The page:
Let s say we are just concerned with the end effector position for now. Therefore, e is just a 3D vector representing the end effector position in world space. This also implies that the Jacobian will be an 3xN matrix where N is the number of DOFs
For each joint DOF, we analyze how e would change if the DOF changedNZ =1-DOF Rotational Joints@We will first consider DOFs that represents a rotation around a single axis (1-DOF hinge joint)
We want to know how the world space position e will change if we rotate around the axis. Therefore, we will need to find the axis and the pivot point in world space
Let s say i represents a rotational DOF of a joint. We also have the offset ri of that joint relative to it s parent and we have the rotation axis ai relative to the parent as well
We can find the world space offset and axis by transforming them by their parent joint s world matrix!Z"
A
E
>AEA1-DOF Rotational JointsTo find the pivot point and axis in world space:
Remember these transform as homogeneous vectors. r transforms as a position [rx ry rz 1] and a transforms as a direction [ax ay az 0]f
>+BRotational DOFsNow that we have the axis and pivot point of the joint in world space, we can use them to find how e would change if we rotated around that axis
This gives us a column in the Jacobian matrix*c^Rotational DOFs
a i: unit length rotation axis in world space
r i: position of joint pivot in world space
e: end effector position in world spaceZ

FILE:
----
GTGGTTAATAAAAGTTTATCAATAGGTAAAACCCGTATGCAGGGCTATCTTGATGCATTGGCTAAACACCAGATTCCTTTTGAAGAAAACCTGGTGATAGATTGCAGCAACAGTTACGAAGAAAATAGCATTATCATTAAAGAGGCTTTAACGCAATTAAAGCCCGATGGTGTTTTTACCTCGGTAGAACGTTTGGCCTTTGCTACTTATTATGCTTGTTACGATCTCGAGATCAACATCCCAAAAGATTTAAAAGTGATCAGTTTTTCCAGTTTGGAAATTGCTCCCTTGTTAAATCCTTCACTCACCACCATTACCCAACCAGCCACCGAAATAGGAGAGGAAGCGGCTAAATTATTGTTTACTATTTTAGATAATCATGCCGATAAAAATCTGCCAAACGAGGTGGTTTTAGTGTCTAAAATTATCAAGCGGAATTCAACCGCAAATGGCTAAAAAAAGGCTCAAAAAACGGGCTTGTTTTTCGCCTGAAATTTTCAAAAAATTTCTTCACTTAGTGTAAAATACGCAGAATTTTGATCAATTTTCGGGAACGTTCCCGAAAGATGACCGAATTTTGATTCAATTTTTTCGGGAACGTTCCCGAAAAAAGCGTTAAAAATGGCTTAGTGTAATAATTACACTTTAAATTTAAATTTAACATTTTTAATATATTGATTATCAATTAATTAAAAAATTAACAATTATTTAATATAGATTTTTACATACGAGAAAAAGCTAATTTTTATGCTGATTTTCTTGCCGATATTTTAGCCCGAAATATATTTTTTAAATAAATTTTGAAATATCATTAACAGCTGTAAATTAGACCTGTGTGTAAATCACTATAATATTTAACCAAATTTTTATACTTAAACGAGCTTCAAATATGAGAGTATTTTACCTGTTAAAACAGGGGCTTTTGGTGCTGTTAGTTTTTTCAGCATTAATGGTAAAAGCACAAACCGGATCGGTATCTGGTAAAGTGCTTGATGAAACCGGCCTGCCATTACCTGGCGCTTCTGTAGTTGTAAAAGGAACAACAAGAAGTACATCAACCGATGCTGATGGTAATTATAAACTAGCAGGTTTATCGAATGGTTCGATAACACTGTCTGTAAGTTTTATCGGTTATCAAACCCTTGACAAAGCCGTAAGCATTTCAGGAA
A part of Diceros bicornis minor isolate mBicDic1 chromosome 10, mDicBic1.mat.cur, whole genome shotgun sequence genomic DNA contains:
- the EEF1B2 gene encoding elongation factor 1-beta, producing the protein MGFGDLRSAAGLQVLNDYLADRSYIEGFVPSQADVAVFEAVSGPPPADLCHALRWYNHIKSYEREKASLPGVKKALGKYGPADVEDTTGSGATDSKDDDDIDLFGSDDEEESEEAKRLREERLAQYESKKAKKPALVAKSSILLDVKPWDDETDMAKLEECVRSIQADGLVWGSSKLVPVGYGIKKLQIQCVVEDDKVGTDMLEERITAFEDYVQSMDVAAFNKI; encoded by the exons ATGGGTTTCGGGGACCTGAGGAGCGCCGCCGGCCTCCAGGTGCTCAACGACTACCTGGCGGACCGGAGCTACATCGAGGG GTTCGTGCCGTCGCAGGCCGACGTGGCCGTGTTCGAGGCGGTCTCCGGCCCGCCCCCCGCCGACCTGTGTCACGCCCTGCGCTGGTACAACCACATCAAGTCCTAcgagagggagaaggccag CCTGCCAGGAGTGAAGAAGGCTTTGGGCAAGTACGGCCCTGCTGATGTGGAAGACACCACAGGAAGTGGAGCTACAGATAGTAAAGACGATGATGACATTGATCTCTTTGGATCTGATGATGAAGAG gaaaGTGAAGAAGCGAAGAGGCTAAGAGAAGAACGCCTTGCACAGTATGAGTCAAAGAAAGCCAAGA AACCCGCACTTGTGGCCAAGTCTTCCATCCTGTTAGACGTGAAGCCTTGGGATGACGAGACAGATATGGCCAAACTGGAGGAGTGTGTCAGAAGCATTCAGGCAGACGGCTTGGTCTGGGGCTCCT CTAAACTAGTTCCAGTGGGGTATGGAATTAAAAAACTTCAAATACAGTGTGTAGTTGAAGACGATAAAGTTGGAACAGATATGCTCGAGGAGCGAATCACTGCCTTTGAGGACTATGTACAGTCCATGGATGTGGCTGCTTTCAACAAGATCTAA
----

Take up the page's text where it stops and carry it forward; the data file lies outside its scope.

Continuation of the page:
+
)(, +RI3-DOF Rotational JointsFor a 2-DOF or 3-DOF joint, it is actually a little trickier to get the world space axis
Consider how we would find the world space x-axis of a 3-DOF ball joint
Not only do we need to consider the parent s world matrix, but we need to include the rotation around the next two axes (y and z-axis) as well
This is because those following rotations will rotate the first axis itself||3-DOF Rotational JointsFor example, assuming we have a 3-DOF ball joint that rotates in XYZ order:
Where Ry(y) and Rz(z) are y and z rotation matricesZZ
"
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,Y J3-DOF Rotational JointsRemember that a 3-DOF XYZ ball joint s local matrix will look something like this:
Where Rx(x), Ry(y), and Rz(z) are x, y, and z rotation matrices, and T(r) is a translation by the (constant) joint offset
So it s world matrix looks like this:\
"
"
"
+X>[3-DOF Rotational JointsOnce we have each axis in world space, each one will get a column in the Jacobian matrix
At this point, it is essentially handled as three 1-DOF joints, so we can use the same formula for computing the derivative as we did earlier:
We repeat this for each of the three axesZRQuaternion JointsWhat about a quaternion joint? How do we incorporate them into our IK formulation?
We will assume that a quaternion joint is capable of rotating around any axis
However, since we are trying to find a way to move e towards g, we should pick the best possible axis for achieving this @ <Quaternion Joints
YQuaternion JointsXWe compute ai directly in world space, so we don t need to transform it
Now that we have ai , we can just compute the derivative the same way we would do with any other rotational axis